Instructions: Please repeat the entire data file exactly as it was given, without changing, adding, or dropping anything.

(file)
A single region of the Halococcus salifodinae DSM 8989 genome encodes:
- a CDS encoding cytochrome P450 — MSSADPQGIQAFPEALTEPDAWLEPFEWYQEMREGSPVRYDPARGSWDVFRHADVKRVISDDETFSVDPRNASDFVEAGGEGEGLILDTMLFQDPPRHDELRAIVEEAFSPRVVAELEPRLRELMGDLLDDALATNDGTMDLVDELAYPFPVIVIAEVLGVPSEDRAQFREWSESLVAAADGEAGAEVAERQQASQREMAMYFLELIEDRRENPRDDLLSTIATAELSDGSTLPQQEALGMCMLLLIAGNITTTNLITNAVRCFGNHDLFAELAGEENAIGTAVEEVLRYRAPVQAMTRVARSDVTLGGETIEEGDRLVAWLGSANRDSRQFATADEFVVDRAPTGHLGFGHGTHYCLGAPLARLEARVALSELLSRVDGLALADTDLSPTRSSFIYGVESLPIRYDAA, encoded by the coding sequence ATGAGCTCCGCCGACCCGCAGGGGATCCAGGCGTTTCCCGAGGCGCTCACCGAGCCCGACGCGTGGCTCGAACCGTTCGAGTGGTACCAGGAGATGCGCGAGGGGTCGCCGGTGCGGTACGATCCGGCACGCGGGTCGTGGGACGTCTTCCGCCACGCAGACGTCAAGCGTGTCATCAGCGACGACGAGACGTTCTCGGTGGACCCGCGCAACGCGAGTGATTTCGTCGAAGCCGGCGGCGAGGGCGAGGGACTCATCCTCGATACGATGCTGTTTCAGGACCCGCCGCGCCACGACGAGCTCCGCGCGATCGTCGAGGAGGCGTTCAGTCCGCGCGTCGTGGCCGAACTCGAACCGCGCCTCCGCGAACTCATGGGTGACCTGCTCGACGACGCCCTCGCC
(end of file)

A single region of the Halococcus salifodinae DSM 8989 genome encodes:
- a CDS encoding cytochrome P450 — MSSADPQGIQAFPEALTEPDAWLEPFEWYQEMREGSPVRYDPARGSWDVFRHADVKRVISDDETFSVDPRNASDFVEAGGEGEGLILDTMLFQDPPRHDELRAIVEEAFSPRVVAELEPRLRELMGDLLDDALATNDGTMDLVDELAYPFPVIVIAEVLGVPSEDRAQFREWSESLVAAADGEAGAEVAERQQASQREMAMYFLELIEDRRENPRDDLLSTIATAELSDGSTLPQQEALGMCMLLLIAGNITTTNLITNAVRCFGNHDLFAELAGEENAIGTAVEEVLRYRAPVQAMTRVARSDVTLGGETIEEGDRLVAWLGSANRDSRQFATADEFVVDRAPTGHLGFGHGTHYCLGAPLARLEARVALSELLSRVDGLALADTDLSPTRSSFIYGVESLPIRYDAA, encoded by the coding sequence ATGAGCTCCGCCGACCCGCAGGGGATCCAGGCGTTTCCCGAGGCGCTCACCGAGCCCGACGCGTGGCTCGAACCGTTCGAGTGGTACCAGGAGATGCGCGAGGGGTCGCCGGTGCGGTACGATCCGGCACGCGGGTCGTGGGACGTCTTCCGCCACGCAGACGTCAAGCGTGTCATCAGCGACGACGAGACGTTCTCGGTGGACCCGCGCAACGCGAGTGATTTCGTCGAAGCCGGCGGCGAGGGCGAGGGACTCATCCTCGATACGATGCTGTTTCAGGACCCGCCGCGCCACGACGAGCTCCGCGCGATCGTCGAGGAGGCGTTCAGTCCGCGCGTCGTGGCCGAACTCGAACCGCGCCTCCGCGAACTCATGGGTGACCTGCTCGACGACGCCCTCGCC